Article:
Wave Erosion

What is a Wave?

AN OCEAN WAVE IS A RHYTHMIC RISE AN FALL OF THE WATER'S SURFACE.

Most waves we see are caused by wind.  When gusty storm winds blow across the surface of the water it creates ripples.  If the wind keeps up or blows over a long distance the ripples grow larger till they become waves.

 

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When we go to the beach, it appears that the waves are all approaching the shore head on, but this is not actually the case.  Most waves move towards the shore at an angle.  However, when the bottom of the wave line hits the bottom that part slows down, and the rest of the wave swings around until it all hits the shore head on.

THE BENDING OF THE WAVE AS IT APPROACHES THE SHORE IS CALLED REFRACTION.

 

 

Waves Cause Erosion

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AS THE WAVE CRASHES, IT MOVES UP ONTO THE BEACH IN A MOTION CALLED SWASH.  SWASH MOVES SAND AND OTHER SEDIMENT UP ONTO THE BEACH AND DEPOSITS IT.

AFTER THE WAVE MOVES AS FASR UP THE BEACH AS IT CAN, BACKWASH PULLS IT BACK TOWARD THE WATER TAKING SEDIMENT WITH IT.

The motion of waves, swash, and backwash create currents which run along the shore.  These currents behave just like rivers, so they transport sediment of all types.

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UNDERTOW IS A STRONG BACKWASH CURRENT THAT RUNS ALONG THE BOTTOM OF INCOMING WAVES.  If you have ever stood on the beach and allowed waves to crash on your feet you are familiar with undertow.  It is the pull you feel as the wave retreats back towards the water.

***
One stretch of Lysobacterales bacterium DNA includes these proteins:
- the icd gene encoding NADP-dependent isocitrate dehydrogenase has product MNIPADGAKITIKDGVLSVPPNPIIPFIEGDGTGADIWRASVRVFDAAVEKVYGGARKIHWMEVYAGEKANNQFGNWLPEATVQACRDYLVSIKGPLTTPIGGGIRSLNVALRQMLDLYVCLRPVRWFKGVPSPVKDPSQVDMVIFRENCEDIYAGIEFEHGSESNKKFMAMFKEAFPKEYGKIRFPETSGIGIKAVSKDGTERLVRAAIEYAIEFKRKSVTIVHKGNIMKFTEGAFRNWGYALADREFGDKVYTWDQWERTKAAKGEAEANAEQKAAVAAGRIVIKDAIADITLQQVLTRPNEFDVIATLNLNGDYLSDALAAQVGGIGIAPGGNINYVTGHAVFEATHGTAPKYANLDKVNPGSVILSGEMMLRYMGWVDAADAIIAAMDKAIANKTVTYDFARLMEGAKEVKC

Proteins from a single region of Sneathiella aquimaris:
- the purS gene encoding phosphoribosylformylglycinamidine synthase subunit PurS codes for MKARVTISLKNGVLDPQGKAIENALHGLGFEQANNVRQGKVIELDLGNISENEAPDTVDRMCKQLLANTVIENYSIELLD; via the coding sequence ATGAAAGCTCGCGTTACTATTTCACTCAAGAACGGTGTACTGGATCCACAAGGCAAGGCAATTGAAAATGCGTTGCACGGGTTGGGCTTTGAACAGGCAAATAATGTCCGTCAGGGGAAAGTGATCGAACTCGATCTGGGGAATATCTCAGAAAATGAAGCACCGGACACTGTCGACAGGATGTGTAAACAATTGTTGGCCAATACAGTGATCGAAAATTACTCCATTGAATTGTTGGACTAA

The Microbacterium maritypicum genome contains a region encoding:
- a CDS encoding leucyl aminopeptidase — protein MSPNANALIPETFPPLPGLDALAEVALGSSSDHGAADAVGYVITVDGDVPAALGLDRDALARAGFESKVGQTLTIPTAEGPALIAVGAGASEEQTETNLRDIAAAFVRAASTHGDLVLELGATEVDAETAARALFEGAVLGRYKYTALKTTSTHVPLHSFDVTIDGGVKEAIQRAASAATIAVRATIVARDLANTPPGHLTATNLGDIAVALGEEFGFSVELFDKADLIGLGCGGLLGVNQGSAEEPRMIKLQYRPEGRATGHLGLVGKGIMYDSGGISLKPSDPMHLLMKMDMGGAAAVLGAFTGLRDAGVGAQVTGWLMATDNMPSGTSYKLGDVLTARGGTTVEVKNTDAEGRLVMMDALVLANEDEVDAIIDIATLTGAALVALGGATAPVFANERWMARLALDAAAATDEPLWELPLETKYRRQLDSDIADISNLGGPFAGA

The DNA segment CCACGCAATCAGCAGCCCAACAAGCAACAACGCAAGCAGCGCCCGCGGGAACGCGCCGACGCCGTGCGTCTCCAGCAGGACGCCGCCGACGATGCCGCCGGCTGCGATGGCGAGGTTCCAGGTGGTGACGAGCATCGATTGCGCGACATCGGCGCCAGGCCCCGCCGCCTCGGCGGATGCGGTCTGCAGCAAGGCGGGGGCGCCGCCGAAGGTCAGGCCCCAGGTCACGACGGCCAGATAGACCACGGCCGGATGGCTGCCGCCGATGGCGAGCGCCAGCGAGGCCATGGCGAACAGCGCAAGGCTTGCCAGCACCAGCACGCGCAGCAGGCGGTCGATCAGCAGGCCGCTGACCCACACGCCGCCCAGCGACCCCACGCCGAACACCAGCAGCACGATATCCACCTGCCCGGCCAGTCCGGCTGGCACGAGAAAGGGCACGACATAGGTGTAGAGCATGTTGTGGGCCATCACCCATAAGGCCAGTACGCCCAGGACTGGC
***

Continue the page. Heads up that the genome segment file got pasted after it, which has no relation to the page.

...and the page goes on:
RIP CURRENTS ARE STRONG SURFACE CURRENTS THAT FLOW AWAY FROM THE BEACH.  These are very dangerous for swimmers b/c they can pull people out to sea.  Luckily, they only form in narrow bands, so if you swim parallel to the shore, you can escape the rip current and swim safely in.

Landscape Features Created By Wave Erosion

Sea Cliffs

SEA CLIFFS FORM ALONG COASTS AS WAVES WEAR AWAY THE ROCK BELOW THE HIGH TIDE MARK. This constant wearing away of rocks near the water creates an overhang, which eventually collapses to form a vertical cliff leading into the sea. 

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Sea Caves

SEA CAVES FORM IN SEA CLIFFS WHEN A HOLE IS WORN INTO THE CLIFF CREATING A CAVE.

 

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Arches

ARCHES FORM WHEN A SEA CAVE IS WEATHERED AWAY LEAVING ONLY THE OPENING STANDING.

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Sea Stacks

SEA STACKS FORM WHEN THE TOP AN ARCH COLLAPSES LEAVING THE TWO SDES STICKING UP OUT OF THE WATER.

 

Shoreline Features Created by Wave Deposition

BEACHES

SOME OF THE SEDIMENT CARRIED UP ONTO THE LAND BY SWASH IS DEPOSITED CREATING A BEACH. 

A BEACH IS THE AREA BETWEEN THE HIGH-TIDE AND LOW-TIDE LEVEL ON A COASTLINE.

They may be sandy, pebbly, or even rocky.  The composition of the beach depends on the material that’s available, and the slope of the shoreline.  If the seafloor is steep then all of the sand and clay are easily washed away from the beach by backwash, and all that’s left at the beach is pebbles.  If the seafloor has a gentle slope, then only clay gets washed out and a sandy beach forms. 

Most sand grains at the beach are made from durable minerals like Quartz and Feldspar, but may contain mica and magnetite, depending on the prevalence of minerals in an area

 

SANDBARS

A SANDBAR IS A SHALLOW SANDY AREA IN THE WATER OUT FROM THE BEACH.  THEY ARE CREATED BY SAND DEPOSITED BY UNDERTOW AND BACKWASH CURRENTS.  

 

 

 

BARRIER ISLANDS

BARRIER ISLANDS ARE SIMILAR TO SANDBARS, EXCEPT THEY ARE LARGER AND EXTEND LONGER DISTANCES.  

The formation of barrier islands is believed to be a combination of glaciers depositing sediment at the end of the last ice age, and waves continually depositing sediment.  Barrier Islands are important because they protect coastlines from storms and flooding, and create sheltered harbor habitats. 

 

 

SPITS

WHEN A SANDBAR FORMS ACROSS THE MOUTH OF A BAY IT IS CALLED A SPIT.

HOOKS

AFTER A LONG TIME OF BEING BOMBARDED BY CURRENTS AND WATES, SPITS GET BENT INWARD TOWARDS THE SHORE CREATING A SHORELINE FEATURE CALLED A HOOK.

Jamaica Bay is a lagoon on the Rockaway coast protected by the Rockaway Beach hook.